Rather they were ordinary men, who made a series of terrible decisions with horrific consequences.
In the hospital the state of his handwriting was terrible, he says, but he “scribbled” much of Inside a Pearl while in hospital.
There's a terrible syllogism that tends to follow on tragedies like this: 1.
I believe that the president set a terrible precedent of a commander in chief not standing up for American troops.
The bottom line is that Ebola is terrible and the world is not doing enough.
Soon the news of his terrible deed spread throughout the land.
His own fate was terrible enough, though he hardly thought of that.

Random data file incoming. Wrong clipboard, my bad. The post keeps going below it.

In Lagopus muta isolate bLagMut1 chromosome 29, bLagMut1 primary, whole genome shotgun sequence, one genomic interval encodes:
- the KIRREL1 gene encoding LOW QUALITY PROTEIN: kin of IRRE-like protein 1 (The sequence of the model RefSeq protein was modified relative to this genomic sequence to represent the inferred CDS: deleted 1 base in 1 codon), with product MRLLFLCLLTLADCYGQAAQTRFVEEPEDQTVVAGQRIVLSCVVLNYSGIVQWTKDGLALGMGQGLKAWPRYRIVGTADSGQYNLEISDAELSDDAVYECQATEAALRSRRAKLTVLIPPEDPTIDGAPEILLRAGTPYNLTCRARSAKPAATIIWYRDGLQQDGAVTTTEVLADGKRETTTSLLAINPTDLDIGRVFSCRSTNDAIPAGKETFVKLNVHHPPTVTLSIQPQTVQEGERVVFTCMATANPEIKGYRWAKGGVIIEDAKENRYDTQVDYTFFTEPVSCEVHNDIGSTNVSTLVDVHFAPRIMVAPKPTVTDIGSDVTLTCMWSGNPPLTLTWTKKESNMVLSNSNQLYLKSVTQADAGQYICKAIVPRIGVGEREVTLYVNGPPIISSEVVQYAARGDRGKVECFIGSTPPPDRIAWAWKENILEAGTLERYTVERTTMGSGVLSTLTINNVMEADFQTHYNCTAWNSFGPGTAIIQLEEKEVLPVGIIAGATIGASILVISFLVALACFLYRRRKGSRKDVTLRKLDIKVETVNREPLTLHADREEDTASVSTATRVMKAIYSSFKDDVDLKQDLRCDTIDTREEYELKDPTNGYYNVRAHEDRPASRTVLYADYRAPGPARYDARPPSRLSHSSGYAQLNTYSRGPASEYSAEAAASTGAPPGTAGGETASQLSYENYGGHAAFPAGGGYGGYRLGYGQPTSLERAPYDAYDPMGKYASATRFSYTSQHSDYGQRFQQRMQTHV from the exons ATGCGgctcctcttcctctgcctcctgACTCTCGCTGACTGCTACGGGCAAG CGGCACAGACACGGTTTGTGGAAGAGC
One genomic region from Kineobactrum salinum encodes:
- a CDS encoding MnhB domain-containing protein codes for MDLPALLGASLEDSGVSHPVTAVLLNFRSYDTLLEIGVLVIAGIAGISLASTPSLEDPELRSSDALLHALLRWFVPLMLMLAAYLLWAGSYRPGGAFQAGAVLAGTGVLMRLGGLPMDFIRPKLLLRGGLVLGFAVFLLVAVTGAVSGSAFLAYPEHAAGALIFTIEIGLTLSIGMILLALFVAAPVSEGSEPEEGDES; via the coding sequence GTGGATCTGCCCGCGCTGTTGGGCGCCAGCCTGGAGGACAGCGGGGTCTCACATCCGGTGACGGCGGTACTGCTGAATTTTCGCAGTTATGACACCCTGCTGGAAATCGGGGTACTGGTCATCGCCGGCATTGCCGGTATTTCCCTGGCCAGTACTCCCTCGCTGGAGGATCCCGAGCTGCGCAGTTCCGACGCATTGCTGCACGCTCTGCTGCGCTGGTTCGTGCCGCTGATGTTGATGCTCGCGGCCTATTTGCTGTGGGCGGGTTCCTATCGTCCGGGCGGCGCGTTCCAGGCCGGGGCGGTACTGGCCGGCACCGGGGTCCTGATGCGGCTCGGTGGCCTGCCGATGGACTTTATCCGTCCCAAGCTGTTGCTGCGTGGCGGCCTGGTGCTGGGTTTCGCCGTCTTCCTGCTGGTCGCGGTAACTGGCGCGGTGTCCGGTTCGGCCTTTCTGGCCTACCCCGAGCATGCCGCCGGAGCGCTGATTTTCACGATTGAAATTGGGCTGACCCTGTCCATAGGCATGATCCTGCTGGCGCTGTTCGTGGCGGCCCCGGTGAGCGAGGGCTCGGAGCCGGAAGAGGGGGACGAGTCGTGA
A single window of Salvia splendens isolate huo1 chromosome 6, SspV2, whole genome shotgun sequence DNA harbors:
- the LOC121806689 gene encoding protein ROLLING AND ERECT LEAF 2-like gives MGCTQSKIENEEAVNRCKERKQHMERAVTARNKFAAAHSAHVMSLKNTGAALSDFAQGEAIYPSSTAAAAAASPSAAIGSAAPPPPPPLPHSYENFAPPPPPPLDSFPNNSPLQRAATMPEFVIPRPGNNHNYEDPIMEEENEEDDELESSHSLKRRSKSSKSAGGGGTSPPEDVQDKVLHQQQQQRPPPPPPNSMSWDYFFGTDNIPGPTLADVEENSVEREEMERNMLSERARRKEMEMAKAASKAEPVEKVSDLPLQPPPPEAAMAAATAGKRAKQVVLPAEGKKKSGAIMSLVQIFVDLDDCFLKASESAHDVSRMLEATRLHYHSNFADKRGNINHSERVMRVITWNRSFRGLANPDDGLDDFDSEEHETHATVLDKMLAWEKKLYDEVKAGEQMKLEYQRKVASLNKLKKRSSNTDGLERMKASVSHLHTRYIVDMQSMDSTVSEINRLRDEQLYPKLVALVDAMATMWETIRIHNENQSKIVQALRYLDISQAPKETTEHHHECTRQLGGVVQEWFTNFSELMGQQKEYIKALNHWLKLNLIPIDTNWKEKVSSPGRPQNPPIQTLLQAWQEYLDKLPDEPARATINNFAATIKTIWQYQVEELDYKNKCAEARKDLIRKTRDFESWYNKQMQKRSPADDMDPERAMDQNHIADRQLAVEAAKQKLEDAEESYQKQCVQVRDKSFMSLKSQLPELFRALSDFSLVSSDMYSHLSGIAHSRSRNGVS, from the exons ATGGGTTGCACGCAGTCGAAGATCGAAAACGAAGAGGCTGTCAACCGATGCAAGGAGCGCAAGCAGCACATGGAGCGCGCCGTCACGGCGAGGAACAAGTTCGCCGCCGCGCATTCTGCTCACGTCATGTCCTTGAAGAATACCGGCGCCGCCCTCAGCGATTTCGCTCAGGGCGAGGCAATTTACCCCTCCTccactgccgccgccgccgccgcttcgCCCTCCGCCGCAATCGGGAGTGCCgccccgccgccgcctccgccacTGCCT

She was terrible as an army with banners; fair as the sea or the sunset.
It was a terrible journey, that short ride across Havana Bay.
It is terrible to see how demoralizing our contact is to all sorts and conditions of men.
early 15c., "causing terror, frightful," from Old French terrible (12c.), from Latin terribilis "frightful," from terrere "fill with fear," from PIE root *tres- "to tremble" (cf. Sanskrit trasati "trembles," Avestan tarshta "feared, revered," Greek treëin "to tremble," Lithuanian triseti "to tremble," Old Church Slavonic treso "I shake," Middle Irish tarrach "timid"). Weakened sense of "very bad, awful" is first attested 1590s.